Tick-borne virus risk increases

A Saratoga County resident is recovering from a rare but emerging illness carried by deer ticks that transmit Lyme disease, according to a county health official.

While extremely rare, Powassan virus is deadlier than other tick-borne illnesses — killing 30 percent of those infected statewide since 2004 — and its victims are infected much more quickly.

"With Lyme disease, once you find the tick on you, you've got a day or so to remove it, before it can transmit the pathogen to you," said Richard Ostfeld, disease ecologist at the Cary Institute of Ecosystem Studies in Millbrook. "But with Powassan virus, a tick can start transmitting the virus within 15 minutes."

Unlike Lyme disease, there's no treatment for Powassan virus; doctors can address symptoms only. The virus can cause central nervous system malfunction, meningitis and encephalitis — brain swelling.

Disease experts counsel prevention as the best defense: Cover up, especially when going into wet, wooded areas. Use insect repellent. Check for ticks after being outdoors, and remove them immediately.

Only 15 cases of Powassan virus have been discovered statewide in the last nine years, said Laura D. Kramer, director of the state Health Department's Arbovirus Laboratories in Slingerlands. But that compares to less than one case a year in a previous 40-year period.

"It's a rare disease, there's no question about it," Kramer said. "But it appears to be increasing in prevalence in the ticks, and therefore poses a threat to humans."

Researchers at the Health Department and the Cary Institute found larger-than-expected numbers of ticks infected with Powassan virus in the Hudson Valley, particularly east of the Hudson River, over a five-year period ending 2012. In a study of 13,500 ticks, researchers found as many as 6 percent with the virus, depending upon county, Kramer said.

Over the same period, 14 patients statewide tested positive for deer tick virus, a variant of Powassan that causes the same symptoms. Ten of those patients were in Westchester, Putnam and Dutchess counties — consistent with the cluster of infected ticks. One patient was from Albany County, in 2004.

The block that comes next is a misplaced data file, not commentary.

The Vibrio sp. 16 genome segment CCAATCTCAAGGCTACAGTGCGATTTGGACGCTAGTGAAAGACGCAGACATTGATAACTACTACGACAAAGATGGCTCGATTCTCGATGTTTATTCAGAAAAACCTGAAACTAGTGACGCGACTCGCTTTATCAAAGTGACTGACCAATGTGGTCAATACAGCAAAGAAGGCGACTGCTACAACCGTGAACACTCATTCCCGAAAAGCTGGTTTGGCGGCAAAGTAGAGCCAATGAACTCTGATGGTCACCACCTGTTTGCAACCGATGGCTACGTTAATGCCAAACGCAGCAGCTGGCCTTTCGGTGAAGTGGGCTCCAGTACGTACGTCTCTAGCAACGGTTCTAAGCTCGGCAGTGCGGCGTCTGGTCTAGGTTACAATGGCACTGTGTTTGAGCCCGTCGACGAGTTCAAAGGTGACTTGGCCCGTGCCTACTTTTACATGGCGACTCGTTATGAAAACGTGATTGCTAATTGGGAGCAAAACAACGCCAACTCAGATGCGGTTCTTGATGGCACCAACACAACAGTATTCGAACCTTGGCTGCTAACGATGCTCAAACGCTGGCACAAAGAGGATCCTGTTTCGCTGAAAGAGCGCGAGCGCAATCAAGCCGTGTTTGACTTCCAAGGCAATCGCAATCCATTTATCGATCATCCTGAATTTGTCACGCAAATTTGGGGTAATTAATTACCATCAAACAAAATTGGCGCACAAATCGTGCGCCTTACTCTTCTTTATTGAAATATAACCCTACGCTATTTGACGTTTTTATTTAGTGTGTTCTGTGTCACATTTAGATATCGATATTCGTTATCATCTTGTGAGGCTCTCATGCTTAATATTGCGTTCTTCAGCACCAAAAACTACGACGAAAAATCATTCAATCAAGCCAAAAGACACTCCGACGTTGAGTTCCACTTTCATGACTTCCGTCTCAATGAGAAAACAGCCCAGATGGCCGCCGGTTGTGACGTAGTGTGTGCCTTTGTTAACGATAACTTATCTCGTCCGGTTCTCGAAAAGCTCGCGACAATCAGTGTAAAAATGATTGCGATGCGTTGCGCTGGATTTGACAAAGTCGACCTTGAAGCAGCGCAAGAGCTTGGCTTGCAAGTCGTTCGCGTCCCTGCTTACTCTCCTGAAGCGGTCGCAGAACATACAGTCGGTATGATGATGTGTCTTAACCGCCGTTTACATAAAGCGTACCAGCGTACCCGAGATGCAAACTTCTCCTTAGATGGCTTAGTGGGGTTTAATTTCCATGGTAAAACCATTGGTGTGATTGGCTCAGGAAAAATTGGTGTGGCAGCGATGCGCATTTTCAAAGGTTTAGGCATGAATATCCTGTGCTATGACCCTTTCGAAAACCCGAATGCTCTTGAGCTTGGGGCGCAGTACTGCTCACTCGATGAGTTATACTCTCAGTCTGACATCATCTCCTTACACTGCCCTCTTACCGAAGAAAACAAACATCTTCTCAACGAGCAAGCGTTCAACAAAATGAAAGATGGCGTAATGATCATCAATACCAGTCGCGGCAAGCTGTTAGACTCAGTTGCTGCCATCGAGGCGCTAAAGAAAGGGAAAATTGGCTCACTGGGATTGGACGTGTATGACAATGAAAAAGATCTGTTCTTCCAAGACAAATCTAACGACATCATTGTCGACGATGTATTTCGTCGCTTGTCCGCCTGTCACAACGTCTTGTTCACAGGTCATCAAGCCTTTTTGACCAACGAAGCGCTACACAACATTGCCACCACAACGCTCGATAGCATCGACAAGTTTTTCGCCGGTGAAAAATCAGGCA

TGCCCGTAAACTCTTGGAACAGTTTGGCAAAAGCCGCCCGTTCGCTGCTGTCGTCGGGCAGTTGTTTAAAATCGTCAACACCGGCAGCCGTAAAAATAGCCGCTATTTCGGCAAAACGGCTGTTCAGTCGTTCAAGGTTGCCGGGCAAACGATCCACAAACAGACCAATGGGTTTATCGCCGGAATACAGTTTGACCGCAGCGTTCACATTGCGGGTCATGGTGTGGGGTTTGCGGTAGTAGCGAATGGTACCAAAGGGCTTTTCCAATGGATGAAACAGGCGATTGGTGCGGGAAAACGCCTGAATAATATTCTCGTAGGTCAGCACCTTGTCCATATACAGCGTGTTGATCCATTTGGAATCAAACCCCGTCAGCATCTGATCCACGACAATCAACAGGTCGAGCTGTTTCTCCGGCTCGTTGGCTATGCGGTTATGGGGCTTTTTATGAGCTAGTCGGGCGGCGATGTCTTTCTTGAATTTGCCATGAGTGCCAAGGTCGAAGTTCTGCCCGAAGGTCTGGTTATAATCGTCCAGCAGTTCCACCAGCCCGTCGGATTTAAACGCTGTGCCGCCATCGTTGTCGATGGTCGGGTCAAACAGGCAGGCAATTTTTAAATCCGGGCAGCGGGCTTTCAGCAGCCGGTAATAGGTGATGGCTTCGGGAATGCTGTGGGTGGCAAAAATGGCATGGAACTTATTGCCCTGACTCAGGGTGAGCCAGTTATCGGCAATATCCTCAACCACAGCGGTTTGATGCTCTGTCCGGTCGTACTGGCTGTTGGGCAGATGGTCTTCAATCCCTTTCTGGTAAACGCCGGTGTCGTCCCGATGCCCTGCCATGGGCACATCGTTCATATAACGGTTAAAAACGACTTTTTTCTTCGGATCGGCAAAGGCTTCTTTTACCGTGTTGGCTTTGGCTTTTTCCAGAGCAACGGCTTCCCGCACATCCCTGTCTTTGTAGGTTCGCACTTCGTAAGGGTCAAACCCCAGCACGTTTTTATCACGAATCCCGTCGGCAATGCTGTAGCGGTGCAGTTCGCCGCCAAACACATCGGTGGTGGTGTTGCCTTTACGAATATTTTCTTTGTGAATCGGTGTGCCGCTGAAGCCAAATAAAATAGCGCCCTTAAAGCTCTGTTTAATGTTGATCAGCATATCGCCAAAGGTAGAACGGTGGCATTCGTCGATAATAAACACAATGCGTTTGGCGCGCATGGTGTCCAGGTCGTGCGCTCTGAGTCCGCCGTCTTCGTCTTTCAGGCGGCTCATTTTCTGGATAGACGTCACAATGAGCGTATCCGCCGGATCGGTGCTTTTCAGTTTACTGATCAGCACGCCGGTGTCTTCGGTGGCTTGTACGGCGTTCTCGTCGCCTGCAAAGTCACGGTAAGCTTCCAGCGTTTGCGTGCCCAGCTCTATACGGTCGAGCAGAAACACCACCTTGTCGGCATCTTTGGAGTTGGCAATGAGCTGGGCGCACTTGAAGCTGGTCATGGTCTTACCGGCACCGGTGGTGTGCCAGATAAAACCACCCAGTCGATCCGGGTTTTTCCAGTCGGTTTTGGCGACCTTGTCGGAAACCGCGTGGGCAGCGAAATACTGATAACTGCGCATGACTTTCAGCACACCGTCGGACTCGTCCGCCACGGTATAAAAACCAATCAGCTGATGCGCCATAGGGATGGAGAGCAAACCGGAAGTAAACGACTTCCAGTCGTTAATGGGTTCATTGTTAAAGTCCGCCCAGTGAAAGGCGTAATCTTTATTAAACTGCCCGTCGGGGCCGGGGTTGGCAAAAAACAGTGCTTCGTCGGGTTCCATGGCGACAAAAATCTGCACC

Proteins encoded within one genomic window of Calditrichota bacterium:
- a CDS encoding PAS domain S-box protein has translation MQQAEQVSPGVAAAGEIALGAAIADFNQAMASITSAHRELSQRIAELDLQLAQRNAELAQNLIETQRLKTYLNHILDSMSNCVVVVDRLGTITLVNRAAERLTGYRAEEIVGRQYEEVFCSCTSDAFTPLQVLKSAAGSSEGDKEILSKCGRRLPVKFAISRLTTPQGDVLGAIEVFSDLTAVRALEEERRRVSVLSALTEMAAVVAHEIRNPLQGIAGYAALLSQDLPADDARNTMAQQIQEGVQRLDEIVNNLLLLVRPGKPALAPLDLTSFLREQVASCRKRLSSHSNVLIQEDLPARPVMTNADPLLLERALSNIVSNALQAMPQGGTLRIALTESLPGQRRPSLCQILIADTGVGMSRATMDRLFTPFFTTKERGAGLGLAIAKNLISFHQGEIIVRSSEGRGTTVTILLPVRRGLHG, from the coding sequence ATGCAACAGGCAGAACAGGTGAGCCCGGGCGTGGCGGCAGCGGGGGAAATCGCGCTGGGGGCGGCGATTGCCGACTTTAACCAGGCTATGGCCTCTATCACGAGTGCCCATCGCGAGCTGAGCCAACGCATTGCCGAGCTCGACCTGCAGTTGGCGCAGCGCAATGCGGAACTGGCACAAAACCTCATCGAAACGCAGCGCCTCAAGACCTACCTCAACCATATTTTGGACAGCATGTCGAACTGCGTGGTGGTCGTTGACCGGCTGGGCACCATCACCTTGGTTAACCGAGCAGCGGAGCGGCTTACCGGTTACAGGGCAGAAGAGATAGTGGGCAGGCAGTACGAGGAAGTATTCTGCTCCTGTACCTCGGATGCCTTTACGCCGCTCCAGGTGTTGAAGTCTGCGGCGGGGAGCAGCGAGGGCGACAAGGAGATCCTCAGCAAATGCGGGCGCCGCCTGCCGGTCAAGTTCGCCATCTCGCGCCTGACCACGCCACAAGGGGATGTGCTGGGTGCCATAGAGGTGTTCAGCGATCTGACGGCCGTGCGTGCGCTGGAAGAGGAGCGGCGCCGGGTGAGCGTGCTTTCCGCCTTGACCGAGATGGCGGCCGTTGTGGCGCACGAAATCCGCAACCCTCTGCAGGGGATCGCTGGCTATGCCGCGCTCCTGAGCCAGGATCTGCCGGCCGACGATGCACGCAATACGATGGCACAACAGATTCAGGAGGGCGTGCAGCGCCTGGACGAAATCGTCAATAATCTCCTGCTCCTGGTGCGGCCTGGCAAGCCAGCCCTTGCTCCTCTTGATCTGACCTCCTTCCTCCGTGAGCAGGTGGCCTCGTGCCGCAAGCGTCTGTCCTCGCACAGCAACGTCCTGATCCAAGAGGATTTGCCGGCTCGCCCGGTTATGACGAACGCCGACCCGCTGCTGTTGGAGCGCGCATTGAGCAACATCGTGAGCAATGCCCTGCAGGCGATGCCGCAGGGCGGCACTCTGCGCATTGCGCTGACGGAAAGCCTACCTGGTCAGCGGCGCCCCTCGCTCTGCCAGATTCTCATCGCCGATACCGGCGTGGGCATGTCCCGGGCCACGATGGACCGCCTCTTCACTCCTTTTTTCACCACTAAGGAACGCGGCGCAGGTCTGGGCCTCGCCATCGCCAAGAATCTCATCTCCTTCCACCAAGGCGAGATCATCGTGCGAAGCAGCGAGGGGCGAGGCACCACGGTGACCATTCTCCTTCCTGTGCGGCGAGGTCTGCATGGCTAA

The Saratoga County resident who is recovering from the illness was diagnosed in May, said Karen A. Levison, the county's director of public health.

The number of other tick-borne illnesses reported to the U.S. Centers for Disease Control and Prevention is on the rise, led by Lyme disease, but also including anaplasmosis, babesiosis and ehrlichiosis. The Hudson Valley had been the national epicenter of such diseases for years. In 2011, the last year for which information is available, Rensselaer and Saratoga counties were behind only Orange County for the most reported cases of Lyme disease outside New York City. While Lyme can be treated effectively with antibiotics if caught early, some patients suffer lingering, debilitating symptoms.

The number of pathogens that ticks carry creates "a very serious problem that public health faces," Kramer said. Removing ticks from the environment would be no easy task. People can keep them off their lawns with pesticides. But while insecticides reduce the number of ticks in the yard, studies show they do not lower the residents' chances of contracting a tick-borne illness, Ostfeld said. That suggests more people are away from their property when infected.

Pesticides cannot be used in large wooded areas because they would kill other insects — honeybees, butterflies, spiders and many others.

Some natural remedies — fungi, oil of rosemary, and extract from Alaska yellow cedar trees — have been proven to reduce ticks. But more research about their effectiveness is needed before they should be used widely, Ostfeld said. And spraying large swaths of wilderness, even with natural potions, would be inefficient and costly.

"Figuring out where people get exposed is key," he said.

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